Google is offering an additional $200 million in advertising grants for nonprofit organizations and releasing a slew of product updates as its gears up for a reopening of economies hit by the coronavirus pandemic.
The internet giant said Wednesday that it will expand its annual ad grants commitment to $1 billion to support nonprofits fighting things like Covid-19 and racial injustice in their outreach efforts. The firm typically provides $800 million in ad grants for nonprofits every year.
It's also adding new features to its platforms, such as a tool that lets users search and book local services on Google through its Local Services Ads offering. The feature is currently only available in the U.S. and Canada, but Google plans on expanding it internationally.
The move is part of a series of announcements Google is making in place of its Google Marketing Live conference, which has been made impossible due to Covid-19. The firm will organize subsequent announcements and roundtables for marketers in the coming weeks.
"It's especially important now because of Covid-19 that we're in this intense listening mode where we're trying to get feedback from the market," Jerry Dischler, vice president of ads at Google, told CNBC in an interview. "We're trying to launch products as quickly as possible to address market needs."
The $200 million donation from Google follows a $800 million package it announced back in March to ease the financial pressures facing small and medium-sized firms, governments and health workers.
Dischler said the company held a "series of war rooms" in response to the pandemic to figure out how different advertisers were being impacted as well as the response from consumers.
One of the big sectors affected, he said, was the travel industry, so Google introduced a new "pay per stay" pricing model where it wouldn't charge travel firms for ads if a customer canceled their booking.
Google has faced calls from some travel firms to help with the challenges of coronavirus, which has shut down economies and dried up revenues. Several travel start-ups in Germany for instance had urged the tech giant to pause ad payments for companies receiving taxpayer-funded assistance.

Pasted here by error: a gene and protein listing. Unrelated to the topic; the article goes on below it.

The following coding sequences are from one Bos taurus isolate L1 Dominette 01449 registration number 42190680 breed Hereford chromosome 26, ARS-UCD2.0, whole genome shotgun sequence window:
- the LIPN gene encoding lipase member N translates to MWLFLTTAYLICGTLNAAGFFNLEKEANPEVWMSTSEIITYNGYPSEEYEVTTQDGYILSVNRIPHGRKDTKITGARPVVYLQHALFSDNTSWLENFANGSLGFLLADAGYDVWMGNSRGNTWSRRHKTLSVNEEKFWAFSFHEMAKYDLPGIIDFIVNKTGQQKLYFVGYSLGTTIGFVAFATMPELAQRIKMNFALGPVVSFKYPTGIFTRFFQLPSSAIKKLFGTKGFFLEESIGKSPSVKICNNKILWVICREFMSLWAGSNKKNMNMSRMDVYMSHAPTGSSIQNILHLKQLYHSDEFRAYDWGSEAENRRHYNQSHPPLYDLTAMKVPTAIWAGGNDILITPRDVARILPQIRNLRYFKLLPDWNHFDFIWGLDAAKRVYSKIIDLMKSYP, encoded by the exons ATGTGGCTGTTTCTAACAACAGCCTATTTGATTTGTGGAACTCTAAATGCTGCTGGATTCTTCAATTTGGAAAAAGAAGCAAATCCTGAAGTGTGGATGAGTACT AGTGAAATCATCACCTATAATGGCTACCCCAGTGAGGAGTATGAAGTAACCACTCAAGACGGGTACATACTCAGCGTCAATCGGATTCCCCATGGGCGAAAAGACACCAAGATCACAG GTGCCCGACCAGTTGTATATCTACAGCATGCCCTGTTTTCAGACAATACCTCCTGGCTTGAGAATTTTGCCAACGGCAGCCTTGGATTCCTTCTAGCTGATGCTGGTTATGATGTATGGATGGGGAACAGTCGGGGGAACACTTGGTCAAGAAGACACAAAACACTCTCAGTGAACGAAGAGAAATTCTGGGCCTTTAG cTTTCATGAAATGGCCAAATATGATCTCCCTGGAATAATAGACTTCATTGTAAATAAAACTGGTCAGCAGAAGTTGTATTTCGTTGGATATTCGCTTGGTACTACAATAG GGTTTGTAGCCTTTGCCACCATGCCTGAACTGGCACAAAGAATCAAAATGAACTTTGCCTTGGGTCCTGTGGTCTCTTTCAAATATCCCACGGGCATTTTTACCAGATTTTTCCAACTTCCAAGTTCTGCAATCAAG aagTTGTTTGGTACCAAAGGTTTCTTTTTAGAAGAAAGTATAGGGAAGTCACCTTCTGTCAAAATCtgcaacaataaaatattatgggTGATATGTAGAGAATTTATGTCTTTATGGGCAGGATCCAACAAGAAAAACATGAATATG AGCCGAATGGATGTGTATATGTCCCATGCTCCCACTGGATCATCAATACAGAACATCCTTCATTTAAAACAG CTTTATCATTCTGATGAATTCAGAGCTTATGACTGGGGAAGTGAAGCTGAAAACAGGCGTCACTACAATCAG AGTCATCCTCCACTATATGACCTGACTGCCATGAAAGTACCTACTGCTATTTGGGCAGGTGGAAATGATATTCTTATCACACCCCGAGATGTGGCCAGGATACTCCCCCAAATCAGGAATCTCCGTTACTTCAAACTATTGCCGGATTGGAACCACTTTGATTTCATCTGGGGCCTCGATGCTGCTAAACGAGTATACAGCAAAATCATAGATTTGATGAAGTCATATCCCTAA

Google says the expansion of its new ad pricing model for hotel groups should ease the burden these groups face. And now that countries are gradually lifting their restrictions, Google is hoping to capitalize on that reopening with new ad products focused on accelerating an economic recovery.
A key part of Google's new updates centers on e-commerce. The company plans to include information on how much stock advertisers have and whether they provide the option of curbside pickup on its Shopping tab. It also wants to make it free for small businesses using its Smart campaign ads to promote their locations on Google Maps through to the end of September.
Google is also expanding its Smart campaigns — which are aimed primarily at its smaller customers — to all of the 150 countries in which it operates.
It mirrors a broader strategy from Google to move deeper into the online retail space. The firm made product listings on its Shopping tab free in April, in a move widely seen as an attempt to reinvigorate its online marketplace and challenge Amazon's dominance. Amazon is expected to increase its share of the U.S. e-commerce market by 1 percentage point to 38% this year, according to figures from market research firm eMarketer.
"E-commerce is increasing in popularity," Dischler said. "It's a huge opportunity for us."
He said the addition of information on availability of certain items was especially crucial during the Covid-19 pandemic, as "inventory is a real struggle and we need to be able to match the products that are available in warehouses with the consumers who want them."
Facebook made a similar attempt to capitalize on the growth in e-commerce during coronavirus lockdowns, launching a new feature called Facebook Shops to make it simpler for companies to list products on Facebook and Instagram.